Inhibiting glycolysis remains an aspirational approach for the treatment of cancer. We have previously identified a subset of cancers harbouring homozygous deletion of the glycolytic enzyme enolase (ENO1) that have exceptional sensitivity to inhibition of its redundant paralogue, ENO2, through a therapeutic strategy known as collateral lethality. Here, we show that a small-molecule enolase inhibitor, POMHEX, can selectively kill ENO1-deleted glioma cells at low-nanomolar concentrations and eradicate intracranial orthotopic ENO1-deleted tumours in mice at doses well-tolerated in non-human primates. Our data provide an in vivo proof of principle of the power of collateral lethality in precision oncology and demonstrate the utility of POMHEX for glycolysis inhibition with potential use across a range of therapeutic settings.
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There is no restriction in any data presented in this work. The data that support the findings of this study are available from the corresponding author upon request. The POMHEX NCI-60 Human Tumor Cell Lines Screen data are attached as Supplementary Note 1. The metabolomic data, and Figures and Extended Data Figures source data have been deposited in Figshare (https://doi.org/10.6084/m9.figshare.12931676.v1). The DICOM source MRI scans are stored on a secure sever at MDA and are available on request. X-ray structures of ENO2 bound with HEX (PDB 5IDZ) have been deposited in the Protein Data Bank. Source data are provided with this paper.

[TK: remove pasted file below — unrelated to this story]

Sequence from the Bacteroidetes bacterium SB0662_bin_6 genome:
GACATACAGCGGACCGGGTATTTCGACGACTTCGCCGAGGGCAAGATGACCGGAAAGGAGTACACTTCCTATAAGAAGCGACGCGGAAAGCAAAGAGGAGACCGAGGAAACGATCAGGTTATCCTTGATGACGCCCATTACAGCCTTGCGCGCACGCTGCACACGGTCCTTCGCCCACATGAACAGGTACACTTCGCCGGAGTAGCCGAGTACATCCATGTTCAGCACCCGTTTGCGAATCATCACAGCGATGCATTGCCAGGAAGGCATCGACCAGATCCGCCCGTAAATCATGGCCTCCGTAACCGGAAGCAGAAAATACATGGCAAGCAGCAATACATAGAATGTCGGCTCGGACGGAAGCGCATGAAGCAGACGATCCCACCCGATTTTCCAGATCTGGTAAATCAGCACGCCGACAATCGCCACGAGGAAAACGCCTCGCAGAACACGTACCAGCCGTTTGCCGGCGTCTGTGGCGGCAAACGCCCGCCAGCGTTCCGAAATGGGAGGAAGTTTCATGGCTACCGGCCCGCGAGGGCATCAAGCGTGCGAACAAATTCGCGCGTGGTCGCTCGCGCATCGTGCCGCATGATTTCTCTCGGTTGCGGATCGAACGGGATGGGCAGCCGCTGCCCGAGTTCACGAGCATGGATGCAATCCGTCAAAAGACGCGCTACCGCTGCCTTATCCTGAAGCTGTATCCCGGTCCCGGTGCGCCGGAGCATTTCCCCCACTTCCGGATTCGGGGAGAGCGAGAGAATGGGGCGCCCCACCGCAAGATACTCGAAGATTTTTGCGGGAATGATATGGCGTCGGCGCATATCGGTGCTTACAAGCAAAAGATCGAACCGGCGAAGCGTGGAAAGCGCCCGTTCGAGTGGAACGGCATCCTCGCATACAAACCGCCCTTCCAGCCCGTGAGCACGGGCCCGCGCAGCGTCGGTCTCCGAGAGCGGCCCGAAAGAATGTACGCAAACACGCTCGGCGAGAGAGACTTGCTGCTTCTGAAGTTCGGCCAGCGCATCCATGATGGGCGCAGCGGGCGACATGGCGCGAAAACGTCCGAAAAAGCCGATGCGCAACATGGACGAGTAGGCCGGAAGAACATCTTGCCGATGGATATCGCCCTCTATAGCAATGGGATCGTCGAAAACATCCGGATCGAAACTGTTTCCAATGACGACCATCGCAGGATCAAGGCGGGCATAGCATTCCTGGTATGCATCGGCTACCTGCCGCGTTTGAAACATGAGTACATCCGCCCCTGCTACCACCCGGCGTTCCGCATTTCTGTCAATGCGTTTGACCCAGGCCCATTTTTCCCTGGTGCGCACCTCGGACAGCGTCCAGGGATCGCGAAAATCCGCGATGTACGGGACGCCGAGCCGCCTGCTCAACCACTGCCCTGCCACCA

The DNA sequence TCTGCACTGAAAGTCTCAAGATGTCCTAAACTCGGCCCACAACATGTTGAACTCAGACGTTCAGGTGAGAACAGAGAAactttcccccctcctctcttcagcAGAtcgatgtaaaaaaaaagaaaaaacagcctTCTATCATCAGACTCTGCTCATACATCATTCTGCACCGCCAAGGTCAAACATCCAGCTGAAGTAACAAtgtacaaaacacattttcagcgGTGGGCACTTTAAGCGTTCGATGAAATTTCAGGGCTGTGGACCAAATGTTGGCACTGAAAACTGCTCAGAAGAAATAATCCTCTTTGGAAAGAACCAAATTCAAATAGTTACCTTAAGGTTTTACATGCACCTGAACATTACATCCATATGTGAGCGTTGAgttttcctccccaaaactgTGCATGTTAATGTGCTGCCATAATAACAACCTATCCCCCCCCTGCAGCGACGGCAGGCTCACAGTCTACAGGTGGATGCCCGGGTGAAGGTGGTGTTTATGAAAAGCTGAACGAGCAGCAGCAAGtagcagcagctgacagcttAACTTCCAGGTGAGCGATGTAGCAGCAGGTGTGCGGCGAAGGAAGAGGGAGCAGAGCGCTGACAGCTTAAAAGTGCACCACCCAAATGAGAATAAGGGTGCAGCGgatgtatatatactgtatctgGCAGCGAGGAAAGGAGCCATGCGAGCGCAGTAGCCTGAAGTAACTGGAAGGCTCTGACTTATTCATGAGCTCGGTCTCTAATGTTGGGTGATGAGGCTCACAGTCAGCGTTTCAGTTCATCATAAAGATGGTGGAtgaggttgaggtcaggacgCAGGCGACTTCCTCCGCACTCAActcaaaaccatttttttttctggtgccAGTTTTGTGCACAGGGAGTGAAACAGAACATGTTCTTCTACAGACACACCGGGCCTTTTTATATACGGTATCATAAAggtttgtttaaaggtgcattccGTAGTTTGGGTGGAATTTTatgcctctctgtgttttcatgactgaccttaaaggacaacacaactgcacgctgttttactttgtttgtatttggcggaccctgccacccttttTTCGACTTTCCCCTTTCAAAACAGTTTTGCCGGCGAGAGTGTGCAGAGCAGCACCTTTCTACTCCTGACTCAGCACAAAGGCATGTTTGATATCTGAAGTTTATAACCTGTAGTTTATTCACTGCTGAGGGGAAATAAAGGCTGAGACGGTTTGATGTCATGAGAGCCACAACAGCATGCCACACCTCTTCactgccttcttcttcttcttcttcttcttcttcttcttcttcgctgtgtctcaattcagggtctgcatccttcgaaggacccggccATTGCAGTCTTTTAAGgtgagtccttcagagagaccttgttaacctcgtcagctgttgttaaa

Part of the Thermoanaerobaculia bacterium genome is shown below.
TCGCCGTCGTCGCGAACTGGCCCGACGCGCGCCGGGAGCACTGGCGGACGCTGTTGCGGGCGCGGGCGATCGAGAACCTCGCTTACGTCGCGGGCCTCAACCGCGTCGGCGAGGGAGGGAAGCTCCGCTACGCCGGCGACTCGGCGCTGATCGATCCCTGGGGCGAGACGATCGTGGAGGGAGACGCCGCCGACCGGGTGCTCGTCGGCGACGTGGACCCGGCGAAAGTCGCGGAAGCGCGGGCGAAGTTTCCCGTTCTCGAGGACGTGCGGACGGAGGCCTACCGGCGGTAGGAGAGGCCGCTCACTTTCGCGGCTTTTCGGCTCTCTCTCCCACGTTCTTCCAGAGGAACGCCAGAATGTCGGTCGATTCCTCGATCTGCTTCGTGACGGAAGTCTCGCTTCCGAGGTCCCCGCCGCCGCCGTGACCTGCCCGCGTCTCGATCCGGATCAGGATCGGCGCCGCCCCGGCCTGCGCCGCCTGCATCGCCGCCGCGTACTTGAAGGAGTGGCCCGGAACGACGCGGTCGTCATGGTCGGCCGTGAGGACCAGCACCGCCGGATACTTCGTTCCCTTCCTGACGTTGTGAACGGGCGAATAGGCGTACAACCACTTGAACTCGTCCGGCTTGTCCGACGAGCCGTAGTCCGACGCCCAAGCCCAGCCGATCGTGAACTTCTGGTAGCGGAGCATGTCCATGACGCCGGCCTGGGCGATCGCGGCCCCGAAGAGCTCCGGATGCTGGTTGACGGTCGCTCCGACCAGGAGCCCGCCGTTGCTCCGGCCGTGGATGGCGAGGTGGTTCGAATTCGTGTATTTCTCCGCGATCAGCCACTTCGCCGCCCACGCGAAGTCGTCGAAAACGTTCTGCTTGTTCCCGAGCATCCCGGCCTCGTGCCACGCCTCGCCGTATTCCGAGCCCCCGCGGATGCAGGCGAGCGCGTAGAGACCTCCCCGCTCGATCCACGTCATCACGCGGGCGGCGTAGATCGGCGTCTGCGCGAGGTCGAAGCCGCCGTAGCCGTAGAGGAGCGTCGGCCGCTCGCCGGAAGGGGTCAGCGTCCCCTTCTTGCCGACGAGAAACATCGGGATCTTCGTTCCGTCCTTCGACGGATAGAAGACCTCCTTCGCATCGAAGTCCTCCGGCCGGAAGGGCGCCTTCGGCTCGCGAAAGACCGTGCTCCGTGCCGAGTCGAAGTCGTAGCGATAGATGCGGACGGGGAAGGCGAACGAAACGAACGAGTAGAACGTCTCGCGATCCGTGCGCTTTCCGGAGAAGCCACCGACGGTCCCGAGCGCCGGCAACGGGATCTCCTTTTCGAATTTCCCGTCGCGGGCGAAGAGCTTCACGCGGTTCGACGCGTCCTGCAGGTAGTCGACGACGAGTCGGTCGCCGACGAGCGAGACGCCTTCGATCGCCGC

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We thank S. Millward, S. Gammon, F. Lang, D. Pwinica-Worms, J. De Groot, P. Cserjesi, C. Halbrook, C. Lyssiotis and J. Huse for critical comments and suggestions. We thank H. Butterfield, L. Jacobs, A. Portal, P. Shresta, M. Washington and P. Suriyamongkol for technical assistance. We thank J. Holton and G. Meigs for their assistance with X-ray diffraction data collection. We thank K. Kalurachchi and J. McMurray for assistance with NMR. The UT M.D. Anderson Cancer Center NMR Core Facility is supported in part by the NCI Cancer Center Support Grant (CA16672). We thank M. Yuan and S. Breitkopf for help with the mass-spectrometry experiments. We thank Z. Jia for technical support with NHP experiments at CRL. We thank J. Long for help with statistical analysis and for critical reading. We thank K. Michel, C. Kingsley, V. Tran and the rest of the SAIF team for expert assistance with MRI imaging, and G. Rao, V. Henry, J. Gumin and F. Lang for GSC’s and intracranial cell implantations. The Pharmaceutical Chemistry Facility and the Small Animal Imaging Facility at The UT M.D. Anderson Cancer Center were supported by the NIH/NCI Cancer Center Support Grant under award number P30CA016672. Financial support was provided by NIH CDP SPORE P50CA127001-07 (F.L.M.), NIH SPORE 2P50CA127001-11A1 (F.L.M.), ACS RSG-15-145-01-CDD (F.L.M.), NCCN YIA170032 (F.L.M. Young Investigator Award), The Andrew Sabin Family Foundation (F.L.M. Fellow award), The Dr. Marnie Rose Foundation (F.L.M.), The Uncle Kory Foundation (F.L.M.) and The University of Texas MD Anderson Cancer Center Institutional Research Grant (F.L.M.), CPRIT RP140612 (R.A.D.) and NIH R01 CA225955 (R.A.D). S.K. was supported in part by MD Anderson Cancer Center CPRIT Research Training Program Grant RP170067. This work is dedicated to the memory of Dr. John Stuart McMurray, an expert in phosphonate prodrug synthesis, without whom this would not have been possible.